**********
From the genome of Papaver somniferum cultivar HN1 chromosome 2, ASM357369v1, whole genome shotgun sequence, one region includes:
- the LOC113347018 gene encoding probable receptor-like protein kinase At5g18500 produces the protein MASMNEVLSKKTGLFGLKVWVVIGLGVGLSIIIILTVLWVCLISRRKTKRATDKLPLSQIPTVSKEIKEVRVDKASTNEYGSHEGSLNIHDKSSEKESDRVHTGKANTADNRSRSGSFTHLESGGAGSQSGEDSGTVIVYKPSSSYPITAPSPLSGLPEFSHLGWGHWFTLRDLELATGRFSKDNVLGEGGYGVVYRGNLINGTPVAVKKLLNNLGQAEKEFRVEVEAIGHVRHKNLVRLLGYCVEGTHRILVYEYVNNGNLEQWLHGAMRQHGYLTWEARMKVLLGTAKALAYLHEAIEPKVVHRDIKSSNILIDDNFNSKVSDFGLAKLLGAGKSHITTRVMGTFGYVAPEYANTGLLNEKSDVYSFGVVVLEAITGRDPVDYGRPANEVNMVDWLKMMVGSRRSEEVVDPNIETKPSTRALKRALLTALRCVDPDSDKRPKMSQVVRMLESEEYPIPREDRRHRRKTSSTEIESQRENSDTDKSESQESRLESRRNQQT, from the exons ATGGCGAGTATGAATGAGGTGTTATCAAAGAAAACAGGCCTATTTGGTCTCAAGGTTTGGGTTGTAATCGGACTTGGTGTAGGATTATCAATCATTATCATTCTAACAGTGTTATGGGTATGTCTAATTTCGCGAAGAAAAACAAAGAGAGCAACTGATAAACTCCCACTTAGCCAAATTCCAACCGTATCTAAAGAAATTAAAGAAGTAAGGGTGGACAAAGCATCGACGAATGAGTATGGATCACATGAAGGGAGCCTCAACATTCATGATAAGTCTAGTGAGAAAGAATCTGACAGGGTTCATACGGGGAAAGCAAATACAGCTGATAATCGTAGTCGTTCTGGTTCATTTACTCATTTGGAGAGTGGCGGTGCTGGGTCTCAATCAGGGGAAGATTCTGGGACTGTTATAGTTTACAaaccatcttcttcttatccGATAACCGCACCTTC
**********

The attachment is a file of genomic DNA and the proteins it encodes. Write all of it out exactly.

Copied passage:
From the genome of Papaver somniferum cultivar HN1 chromosome 2, ASM357369v1, whole genome shotgun sequence, one region includes:
- the LOC113347018 gene encoding probable receptor-like protein kinase At5g18500 produces the protein MASMNEVLSKKTGLFGLKVWVVIGLGVGLSIIIILTVLWVCLISRRKTKRATDKLPLSQIPTVSKEIKEVRVDKASTNEYGSHEGSLNIHDKSSEKESDRVHTGKANTADNRSRSGSFTHLESGGAGSQSGEDSGTVIVYKPSSSYPITAPSPLSGLPEFSHLGWGHWFTLRDLELATGRFSKDNVLGEGGYGVVYRGNLINGTPVAVKKLLNNLGQAEKEFRVEVEAIGHVRHKNLVRLLGYCVEGTHRILVYEYVNNGNLEQWLHGAMRQHGYLTWEARMKVLLGTAKALAYLHEAIEPKVVHRDIKSSNILIDDNFNSKVSDFGLAKLLGAGKSHITTRVMGTFGYVAPEYANTGLLNEKSDVYSFGVVVLEAITGRDPVDYGRPANEVNMVDWLKMMVGSRRSEEVVDPNIETKPSTRALKRALLTALRCVDPDSDKRPKMSQVVRMLESEEYPIPREDRRHRRKTSSTEIESQRENSDTDKSESQESRLESRRNQQT, from the exons ATGGCGAGTATGAATGAGGTGTTATCAAAGAAAACAGGCCTATTTGGTCTCAAGGTTTGGGTTGTAATCGGACTTGGTGTAGGATTATCAATCATTATCATTCTAACAGTGTTATGGGTATGTCTAATTTCGCGAAGAAAAACAAAGAGAGCAACTGATAAACTCCCACTTAGCCAAATTCCAACCGTATCTAAAGAAATTAAAGAAGTAAGGGTGGACAAAGCATCGACGAATGAGTATGGATCACATGAAGGGAGCCTCAACATTCATGATAAGTCTAGTGAGAAAGAATCTGACAGGGTTCATACGGGGAAAGCAAATACAGCTGATAATCGTAGTCGTTCTGGTTCATTTACTCATTTGGAGAGTGGCGGTGCTGGGTCTCAATCAGGGGAAGATTCTGGGACTGTTATAGTTTACAaaccatcttcttcttatccGATAACCGCACCTTC